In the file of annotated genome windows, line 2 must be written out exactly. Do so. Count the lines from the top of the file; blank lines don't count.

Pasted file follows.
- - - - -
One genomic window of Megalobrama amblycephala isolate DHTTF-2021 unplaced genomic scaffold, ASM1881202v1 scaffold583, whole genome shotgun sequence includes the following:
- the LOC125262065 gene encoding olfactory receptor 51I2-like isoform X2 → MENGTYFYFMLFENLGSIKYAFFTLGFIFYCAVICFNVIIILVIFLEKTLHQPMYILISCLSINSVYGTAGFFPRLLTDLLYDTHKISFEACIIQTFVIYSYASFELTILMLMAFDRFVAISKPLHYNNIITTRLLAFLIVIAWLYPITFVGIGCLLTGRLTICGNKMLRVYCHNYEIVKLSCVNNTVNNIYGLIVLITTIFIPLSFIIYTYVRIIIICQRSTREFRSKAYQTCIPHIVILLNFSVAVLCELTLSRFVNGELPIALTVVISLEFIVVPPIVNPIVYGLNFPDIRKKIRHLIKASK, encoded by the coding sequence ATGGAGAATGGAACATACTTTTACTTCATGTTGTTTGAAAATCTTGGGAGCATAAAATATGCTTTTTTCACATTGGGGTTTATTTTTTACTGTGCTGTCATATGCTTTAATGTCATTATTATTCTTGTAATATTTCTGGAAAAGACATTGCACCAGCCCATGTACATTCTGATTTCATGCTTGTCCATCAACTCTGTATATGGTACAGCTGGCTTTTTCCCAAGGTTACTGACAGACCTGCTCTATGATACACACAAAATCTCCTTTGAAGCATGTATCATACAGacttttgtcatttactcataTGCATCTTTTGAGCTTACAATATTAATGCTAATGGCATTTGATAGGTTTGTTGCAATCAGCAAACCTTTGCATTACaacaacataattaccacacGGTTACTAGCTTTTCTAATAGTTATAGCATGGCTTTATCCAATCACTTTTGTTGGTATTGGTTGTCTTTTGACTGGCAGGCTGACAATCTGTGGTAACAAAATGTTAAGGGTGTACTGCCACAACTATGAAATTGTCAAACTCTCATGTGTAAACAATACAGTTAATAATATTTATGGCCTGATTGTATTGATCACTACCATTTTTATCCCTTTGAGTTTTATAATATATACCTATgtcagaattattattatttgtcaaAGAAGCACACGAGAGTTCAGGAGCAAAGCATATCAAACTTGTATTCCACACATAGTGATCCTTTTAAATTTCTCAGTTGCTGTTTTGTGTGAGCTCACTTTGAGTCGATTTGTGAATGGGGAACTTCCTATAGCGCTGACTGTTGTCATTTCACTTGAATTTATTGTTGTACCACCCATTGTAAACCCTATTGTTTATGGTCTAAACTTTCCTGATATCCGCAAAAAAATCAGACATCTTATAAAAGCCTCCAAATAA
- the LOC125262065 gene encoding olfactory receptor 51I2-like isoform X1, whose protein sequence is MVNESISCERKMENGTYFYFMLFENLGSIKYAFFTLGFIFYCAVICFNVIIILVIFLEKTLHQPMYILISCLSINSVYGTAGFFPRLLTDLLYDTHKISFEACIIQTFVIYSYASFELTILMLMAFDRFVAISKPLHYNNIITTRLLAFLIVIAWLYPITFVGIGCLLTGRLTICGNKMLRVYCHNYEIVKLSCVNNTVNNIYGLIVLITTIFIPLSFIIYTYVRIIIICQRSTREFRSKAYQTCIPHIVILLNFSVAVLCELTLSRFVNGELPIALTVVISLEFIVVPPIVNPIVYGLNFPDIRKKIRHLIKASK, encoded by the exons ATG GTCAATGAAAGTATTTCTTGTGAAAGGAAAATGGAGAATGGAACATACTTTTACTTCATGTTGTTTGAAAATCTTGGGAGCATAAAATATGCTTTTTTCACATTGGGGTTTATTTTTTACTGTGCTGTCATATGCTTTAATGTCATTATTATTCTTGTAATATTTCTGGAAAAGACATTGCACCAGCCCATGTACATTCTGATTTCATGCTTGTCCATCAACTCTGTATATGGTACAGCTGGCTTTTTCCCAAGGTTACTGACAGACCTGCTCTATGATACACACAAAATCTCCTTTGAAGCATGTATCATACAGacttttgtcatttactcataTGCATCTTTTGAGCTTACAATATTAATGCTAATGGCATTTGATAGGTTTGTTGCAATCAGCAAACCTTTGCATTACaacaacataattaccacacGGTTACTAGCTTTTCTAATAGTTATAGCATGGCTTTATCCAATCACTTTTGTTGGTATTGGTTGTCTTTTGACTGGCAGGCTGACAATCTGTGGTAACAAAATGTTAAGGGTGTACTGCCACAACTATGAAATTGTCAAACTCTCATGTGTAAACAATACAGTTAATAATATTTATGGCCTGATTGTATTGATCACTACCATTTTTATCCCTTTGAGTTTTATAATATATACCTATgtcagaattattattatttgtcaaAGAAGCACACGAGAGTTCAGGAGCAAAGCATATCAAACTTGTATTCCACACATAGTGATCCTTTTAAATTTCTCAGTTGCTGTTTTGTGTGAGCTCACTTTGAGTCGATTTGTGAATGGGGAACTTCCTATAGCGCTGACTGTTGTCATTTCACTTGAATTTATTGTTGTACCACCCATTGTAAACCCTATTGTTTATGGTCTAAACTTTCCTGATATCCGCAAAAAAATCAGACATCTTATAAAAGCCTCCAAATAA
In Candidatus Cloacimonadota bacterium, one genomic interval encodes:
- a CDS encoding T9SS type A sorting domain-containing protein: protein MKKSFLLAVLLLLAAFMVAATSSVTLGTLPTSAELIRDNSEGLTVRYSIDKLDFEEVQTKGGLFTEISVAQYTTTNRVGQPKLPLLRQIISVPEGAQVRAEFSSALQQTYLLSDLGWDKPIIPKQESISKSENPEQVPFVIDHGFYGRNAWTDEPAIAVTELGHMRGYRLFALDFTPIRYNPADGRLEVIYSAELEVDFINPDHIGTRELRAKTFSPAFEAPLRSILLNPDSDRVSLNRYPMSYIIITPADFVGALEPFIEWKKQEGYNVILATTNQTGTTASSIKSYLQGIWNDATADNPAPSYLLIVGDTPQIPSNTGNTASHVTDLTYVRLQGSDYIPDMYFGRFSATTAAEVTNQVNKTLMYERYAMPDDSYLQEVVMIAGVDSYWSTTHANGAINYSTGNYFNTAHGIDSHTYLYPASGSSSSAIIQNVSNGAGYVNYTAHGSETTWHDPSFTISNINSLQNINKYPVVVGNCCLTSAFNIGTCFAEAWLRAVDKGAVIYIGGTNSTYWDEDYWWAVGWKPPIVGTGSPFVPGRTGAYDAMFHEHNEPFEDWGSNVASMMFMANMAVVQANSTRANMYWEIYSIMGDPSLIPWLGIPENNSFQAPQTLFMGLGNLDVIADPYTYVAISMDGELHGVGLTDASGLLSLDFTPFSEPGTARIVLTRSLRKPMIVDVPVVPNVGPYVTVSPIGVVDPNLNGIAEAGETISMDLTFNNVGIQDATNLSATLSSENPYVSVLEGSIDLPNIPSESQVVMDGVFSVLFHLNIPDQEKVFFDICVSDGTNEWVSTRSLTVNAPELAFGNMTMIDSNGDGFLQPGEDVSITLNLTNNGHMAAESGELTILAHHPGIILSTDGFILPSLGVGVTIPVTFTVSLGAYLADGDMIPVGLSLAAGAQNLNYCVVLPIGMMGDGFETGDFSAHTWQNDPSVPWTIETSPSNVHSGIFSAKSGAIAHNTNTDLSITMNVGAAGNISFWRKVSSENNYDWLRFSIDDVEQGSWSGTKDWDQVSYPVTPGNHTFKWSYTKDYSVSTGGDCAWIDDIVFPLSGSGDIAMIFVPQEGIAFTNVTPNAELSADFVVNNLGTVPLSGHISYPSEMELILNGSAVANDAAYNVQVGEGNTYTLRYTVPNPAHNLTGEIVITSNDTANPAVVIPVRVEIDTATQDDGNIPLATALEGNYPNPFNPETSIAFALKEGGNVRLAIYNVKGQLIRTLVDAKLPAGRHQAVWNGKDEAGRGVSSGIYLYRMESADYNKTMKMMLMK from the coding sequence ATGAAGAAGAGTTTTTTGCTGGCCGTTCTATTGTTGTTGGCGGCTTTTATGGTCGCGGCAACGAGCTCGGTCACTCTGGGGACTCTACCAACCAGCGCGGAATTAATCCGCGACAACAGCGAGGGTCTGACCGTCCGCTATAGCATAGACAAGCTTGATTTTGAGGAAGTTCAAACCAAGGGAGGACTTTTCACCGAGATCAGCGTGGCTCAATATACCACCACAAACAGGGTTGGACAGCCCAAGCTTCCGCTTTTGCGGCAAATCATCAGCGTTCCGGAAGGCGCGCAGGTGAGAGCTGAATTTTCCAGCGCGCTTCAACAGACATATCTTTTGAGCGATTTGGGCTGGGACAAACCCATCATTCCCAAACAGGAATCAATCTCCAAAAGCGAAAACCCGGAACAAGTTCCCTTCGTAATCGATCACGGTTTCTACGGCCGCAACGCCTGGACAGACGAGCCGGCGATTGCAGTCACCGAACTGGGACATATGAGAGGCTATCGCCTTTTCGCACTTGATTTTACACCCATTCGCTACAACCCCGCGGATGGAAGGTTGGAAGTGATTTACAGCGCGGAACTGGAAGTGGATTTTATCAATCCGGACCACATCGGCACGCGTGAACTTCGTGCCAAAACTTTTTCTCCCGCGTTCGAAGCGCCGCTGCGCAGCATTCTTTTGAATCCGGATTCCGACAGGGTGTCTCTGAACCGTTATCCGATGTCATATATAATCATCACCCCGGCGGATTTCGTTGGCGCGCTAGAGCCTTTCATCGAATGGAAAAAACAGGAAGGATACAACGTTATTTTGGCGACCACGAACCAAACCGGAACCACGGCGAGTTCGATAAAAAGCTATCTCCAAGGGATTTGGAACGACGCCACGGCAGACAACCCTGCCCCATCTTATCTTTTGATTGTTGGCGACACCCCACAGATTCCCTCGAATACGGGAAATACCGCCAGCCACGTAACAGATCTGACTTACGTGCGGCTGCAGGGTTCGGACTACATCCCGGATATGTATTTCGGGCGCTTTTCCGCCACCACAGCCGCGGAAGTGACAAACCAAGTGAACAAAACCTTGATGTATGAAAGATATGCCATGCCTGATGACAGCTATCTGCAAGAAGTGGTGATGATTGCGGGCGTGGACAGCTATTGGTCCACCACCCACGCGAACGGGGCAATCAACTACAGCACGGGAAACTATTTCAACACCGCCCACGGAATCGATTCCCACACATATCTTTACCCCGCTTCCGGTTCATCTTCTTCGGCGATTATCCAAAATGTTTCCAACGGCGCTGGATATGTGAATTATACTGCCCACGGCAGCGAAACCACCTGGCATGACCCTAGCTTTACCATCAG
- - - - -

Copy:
- the LOC125262065 gene encoding olfactory receptor 51I2-like isoform X2 → MENGTYFYFMLFENLGSIKYAFFTLGFIFYCAVICFNVIIILVIFLEKTLHQPMYILISCLSINSVYGTAGFFPRLLTDLLYDTHKISFEACIIQTFVIYSYASFELTILMLMAFDRFVAISKPLHYNNIITTRLLAFLIVIAWLYPITFVGIGCLLTGRLTICGNKMLRVYCHNYEIVKLSCVNNTVNNIYGLIVLITTIFIPLSFIIYTYVRIIIICQRSTREFRSKAYQTCIPHIVILLNFSVAVLCELTLSRFVNGELPIALTVVISLEFIVVPPIVNPIVYGLNFPDIRKKIRHLIKASK, encoded by the coding sequence ATGGAGAATGGAACATACTTTTACTTCATGTTGTTTGAAAATCTTGGGAGCATAAAATATGCTTTTTTCACATTGGGGTTTATTTTTTACTGTGCTGTCATATGCTTTAATGTCATTATTATTCTTGTAATATTTCTGGAAAAGACATTGCACCAGCCCATGTACATTCTGATTTCATGCTTGTCCATCAACTCTGTATATGGTACAGCTGGCTTTTTCCCAAGGTTACTGACAGACCTGCTCTATGATACACACAAAATCTCCTTTGAAGCATGTATCATACAGacttttgtcatttactcataTGCATCTTTTGAGCTTACAATATTAATGCTAATGGCATTTGATAGGTTTGTTGCAATCAGCAAACCTTTGCATTACaacaacataattaccacacGGTTACTAGCTTTTCTAATAGTTATAGCATGGCTTTATCCAATCACTTTTGTTGGTATTGGTTGTCTTTTGACTGGCAGGCTGACAATCTGTGGTAACAAAATGTTAAGGGTGTACTGCCACAACTATGAAATTGTCAAACTCTCATGTGTAAACAATACAGTTAATAATATTTATGGCCTGATTGTATTGATCACTACCATTTTTATCCCTTTGAGTTTTATAATATATACCTATgtcagaattattattatttgtcaaAGAAGCACACGAGAGTTCAGGAGCAAAGCATATCAAACTTGTATTCCACACATAGTGATCCTTTTAAATTTCTCAGTTGCTGTTTTGTGTGAGCTCACTTTGAGTCGATTTGTGAATGGGGAACTTCCTATAGCGCTGACTGTTGTCATTTCACTTGAATTTATTGTTGTACCACCCATTGTAAACCCTATTGTTTATGGTCTAAACTTTCCTGATATCCGCAAAAAAATCAGACATCTTATAAAAGCCTCCAAATAA